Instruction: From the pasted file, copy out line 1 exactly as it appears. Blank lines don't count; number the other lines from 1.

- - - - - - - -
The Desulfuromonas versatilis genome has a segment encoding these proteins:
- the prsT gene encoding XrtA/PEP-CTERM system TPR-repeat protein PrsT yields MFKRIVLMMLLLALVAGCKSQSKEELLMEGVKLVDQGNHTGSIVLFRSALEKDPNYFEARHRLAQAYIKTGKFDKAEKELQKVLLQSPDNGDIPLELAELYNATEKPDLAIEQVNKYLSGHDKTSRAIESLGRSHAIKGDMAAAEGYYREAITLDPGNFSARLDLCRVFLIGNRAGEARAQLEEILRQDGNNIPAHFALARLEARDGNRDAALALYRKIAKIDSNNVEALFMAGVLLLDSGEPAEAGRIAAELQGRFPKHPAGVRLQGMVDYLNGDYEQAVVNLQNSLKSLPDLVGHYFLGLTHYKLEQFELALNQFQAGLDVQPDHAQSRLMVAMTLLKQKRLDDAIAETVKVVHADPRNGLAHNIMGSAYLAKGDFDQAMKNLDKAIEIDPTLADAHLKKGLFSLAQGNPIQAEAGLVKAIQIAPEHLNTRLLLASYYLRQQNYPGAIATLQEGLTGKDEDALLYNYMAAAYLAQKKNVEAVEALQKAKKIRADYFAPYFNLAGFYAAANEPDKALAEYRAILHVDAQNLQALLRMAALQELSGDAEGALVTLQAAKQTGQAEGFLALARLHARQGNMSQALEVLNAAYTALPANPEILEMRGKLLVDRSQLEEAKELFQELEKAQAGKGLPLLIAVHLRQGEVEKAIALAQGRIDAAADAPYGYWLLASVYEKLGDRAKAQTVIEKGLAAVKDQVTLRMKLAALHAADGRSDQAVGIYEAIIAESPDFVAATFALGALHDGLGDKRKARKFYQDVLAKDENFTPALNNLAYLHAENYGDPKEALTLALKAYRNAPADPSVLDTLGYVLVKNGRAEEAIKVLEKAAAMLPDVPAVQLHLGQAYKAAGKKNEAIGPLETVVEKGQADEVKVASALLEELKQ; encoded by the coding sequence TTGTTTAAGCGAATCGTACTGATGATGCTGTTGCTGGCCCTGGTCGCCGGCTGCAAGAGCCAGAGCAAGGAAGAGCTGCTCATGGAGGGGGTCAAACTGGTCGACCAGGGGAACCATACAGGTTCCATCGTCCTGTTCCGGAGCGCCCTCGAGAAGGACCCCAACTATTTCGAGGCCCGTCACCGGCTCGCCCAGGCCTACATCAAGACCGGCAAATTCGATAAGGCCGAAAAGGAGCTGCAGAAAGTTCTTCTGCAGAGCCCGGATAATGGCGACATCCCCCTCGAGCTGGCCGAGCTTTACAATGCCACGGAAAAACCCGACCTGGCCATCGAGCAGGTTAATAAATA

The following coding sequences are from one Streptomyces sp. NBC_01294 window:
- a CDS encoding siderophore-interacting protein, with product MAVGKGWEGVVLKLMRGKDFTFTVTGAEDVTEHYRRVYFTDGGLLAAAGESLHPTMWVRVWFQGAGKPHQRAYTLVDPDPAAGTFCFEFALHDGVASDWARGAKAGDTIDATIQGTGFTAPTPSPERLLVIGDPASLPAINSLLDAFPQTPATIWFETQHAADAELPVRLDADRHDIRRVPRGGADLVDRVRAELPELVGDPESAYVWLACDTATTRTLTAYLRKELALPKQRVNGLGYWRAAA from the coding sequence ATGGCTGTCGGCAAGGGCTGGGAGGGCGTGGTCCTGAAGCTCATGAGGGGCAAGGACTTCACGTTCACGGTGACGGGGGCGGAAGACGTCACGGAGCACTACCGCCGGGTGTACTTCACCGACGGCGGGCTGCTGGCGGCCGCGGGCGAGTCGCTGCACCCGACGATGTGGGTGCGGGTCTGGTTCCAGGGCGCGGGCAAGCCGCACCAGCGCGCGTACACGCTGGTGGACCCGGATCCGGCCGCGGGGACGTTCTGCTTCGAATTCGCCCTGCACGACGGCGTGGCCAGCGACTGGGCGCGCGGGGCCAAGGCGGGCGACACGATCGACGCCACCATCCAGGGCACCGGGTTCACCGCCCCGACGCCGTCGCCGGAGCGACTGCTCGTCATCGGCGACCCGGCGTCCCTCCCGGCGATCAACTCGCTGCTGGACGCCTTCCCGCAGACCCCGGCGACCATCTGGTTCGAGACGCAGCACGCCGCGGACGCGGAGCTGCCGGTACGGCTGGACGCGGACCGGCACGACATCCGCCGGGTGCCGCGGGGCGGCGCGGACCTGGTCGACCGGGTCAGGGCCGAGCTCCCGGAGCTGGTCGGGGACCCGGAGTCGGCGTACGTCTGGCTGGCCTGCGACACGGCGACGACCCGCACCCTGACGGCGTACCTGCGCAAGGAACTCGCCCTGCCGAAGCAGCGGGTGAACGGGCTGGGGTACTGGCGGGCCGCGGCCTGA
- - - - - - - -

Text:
The Desulfuromonas versatilis genome has a segment encoding these proteins: